For your purpose, I wouldn't be concerned about light transmission differences. Besides, any such differences will likely not be noticeable enough to matter.
Some diagonals will have smaller clear apertures than others. This is more common with some of the prism diagonals than it is with mirror diagonals; but sometimes the reverse can be true. This might be of greater concern than light transmission when using a 24mm (68 degree apparent field I presume) eyepiece -- where you'll likely want a more fully illuminated field.
The preference between mirror-reversed and correct-image diagonals, in my opinion, will depend on additional details that you've not mentioned. If you're not matching the star fields in the scope with star fields on a chart, then I see no real reason to prefer one over the other. But if you are matching star fields, then you'll want to match the field orientations of the diagonal to that of the charts you'll be using -- or, if using electronic charts, you'll want to toggle the chart orientation to match whichever diagonal you have in your scope.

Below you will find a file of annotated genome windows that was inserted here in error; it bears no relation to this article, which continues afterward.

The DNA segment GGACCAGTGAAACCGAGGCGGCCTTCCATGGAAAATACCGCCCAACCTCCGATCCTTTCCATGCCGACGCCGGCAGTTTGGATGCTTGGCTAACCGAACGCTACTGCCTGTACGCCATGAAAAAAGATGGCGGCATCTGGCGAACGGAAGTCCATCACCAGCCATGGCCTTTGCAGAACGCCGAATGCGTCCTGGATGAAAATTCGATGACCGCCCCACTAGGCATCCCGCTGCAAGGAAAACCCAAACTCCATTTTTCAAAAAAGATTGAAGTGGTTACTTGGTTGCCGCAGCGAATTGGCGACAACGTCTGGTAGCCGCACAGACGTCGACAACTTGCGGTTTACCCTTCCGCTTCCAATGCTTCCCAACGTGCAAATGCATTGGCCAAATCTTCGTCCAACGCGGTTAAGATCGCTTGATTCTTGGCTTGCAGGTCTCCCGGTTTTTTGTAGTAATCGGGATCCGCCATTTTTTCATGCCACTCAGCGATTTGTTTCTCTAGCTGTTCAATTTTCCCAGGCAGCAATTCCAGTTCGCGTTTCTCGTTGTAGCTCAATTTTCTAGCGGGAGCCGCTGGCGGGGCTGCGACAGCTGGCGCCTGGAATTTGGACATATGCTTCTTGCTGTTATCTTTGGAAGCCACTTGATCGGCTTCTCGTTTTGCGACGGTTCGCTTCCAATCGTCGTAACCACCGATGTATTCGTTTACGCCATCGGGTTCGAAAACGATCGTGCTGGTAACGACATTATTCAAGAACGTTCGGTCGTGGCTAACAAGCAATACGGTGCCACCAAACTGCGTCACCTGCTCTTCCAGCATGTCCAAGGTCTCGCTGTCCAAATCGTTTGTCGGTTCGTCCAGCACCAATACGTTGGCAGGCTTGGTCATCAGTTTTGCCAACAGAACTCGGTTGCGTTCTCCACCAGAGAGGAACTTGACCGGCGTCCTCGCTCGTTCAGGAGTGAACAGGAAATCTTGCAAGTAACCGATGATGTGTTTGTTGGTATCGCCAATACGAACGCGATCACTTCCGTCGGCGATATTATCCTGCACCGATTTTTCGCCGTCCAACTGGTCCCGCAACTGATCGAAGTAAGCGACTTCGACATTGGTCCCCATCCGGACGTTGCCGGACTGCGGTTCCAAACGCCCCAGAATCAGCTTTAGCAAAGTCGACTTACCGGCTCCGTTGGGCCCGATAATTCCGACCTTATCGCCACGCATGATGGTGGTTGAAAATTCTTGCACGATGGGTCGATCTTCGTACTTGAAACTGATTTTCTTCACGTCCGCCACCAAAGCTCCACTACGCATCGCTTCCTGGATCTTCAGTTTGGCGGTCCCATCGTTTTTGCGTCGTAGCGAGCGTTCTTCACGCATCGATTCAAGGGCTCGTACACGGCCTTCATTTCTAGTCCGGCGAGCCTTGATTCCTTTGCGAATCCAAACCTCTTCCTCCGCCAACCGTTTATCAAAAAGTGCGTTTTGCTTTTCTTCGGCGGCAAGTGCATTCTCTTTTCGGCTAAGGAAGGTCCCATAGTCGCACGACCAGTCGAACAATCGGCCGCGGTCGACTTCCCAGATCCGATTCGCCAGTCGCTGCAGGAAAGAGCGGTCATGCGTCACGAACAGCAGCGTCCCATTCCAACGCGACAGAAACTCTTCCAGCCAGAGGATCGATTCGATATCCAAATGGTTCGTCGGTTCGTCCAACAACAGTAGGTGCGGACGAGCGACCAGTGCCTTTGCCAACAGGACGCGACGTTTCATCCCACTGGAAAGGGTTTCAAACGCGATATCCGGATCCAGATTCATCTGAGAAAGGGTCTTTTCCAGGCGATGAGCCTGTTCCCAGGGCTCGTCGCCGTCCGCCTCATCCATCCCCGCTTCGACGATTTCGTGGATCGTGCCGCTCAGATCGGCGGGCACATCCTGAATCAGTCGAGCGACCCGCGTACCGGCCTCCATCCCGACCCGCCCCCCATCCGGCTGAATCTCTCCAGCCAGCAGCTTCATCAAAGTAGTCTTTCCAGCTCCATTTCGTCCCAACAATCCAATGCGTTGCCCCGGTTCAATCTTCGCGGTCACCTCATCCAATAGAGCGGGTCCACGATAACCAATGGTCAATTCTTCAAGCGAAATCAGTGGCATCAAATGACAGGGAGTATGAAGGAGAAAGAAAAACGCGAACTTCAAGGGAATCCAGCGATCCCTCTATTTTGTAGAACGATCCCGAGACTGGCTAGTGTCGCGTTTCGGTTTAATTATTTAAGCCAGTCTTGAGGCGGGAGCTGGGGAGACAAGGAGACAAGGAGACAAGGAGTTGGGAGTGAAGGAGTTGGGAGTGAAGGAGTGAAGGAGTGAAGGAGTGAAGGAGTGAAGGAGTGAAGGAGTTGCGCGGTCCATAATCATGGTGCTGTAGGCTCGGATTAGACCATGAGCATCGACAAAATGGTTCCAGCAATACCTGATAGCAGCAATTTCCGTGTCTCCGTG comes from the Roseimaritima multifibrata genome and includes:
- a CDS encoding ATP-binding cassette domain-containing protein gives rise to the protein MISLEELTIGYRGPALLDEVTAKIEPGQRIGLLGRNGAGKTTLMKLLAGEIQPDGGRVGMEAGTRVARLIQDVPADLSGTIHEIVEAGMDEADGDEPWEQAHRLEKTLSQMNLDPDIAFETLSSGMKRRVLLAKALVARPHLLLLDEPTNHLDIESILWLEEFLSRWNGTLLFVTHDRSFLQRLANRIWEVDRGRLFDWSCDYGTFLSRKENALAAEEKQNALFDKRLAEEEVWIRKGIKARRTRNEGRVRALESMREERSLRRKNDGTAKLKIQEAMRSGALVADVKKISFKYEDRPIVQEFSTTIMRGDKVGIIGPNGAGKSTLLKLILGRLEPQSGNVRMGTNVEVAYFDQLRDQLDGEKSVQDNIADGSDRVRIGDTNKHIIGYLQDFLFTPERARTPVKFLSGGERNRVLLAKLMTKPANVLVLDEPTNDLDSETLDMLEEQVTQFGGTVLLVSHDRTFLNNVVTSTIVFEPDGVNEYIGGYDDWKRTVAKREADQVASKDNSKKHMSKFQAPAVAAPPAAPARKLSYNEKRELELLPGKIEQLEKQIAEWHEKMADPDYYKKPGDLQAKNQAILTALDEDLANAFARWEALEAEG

Beware, field orientation will rotate when either type of diagonal is rotated. With the way I use a refractor, the diagonal gets rotated to whatever position is most comfortable for me, and this will depend on the height of the eyepiece (which will vary with the altitude of the object) and whether I'm sitting (usually the case for me) or standing -- a situation where it's more tiresome to make prolonged, and more detailed observations.
Another comfort issue is the choice between a 90 degree and a 45 degree diagonal. (Correct-image diagonals are available in either format.) For me, for astronomical observations, I find a 90 degree diagonal to be far more comfortable to use. For higher altitude objects, a 45 degree diagonal can end up being more awkward to look through -- for me.
To answer your other question: I usually prefer using a simple, 90 degree (not correct-image) diagonal. But I have, and have made use of, other diagonals for special projects that are outside the realm of this thread. Sometimes it can be a good thing to have access to a variety of different diagonals. So if you get one that you find doesn't work out for you, you might want to consider holding on to it. You never know what the future might hold.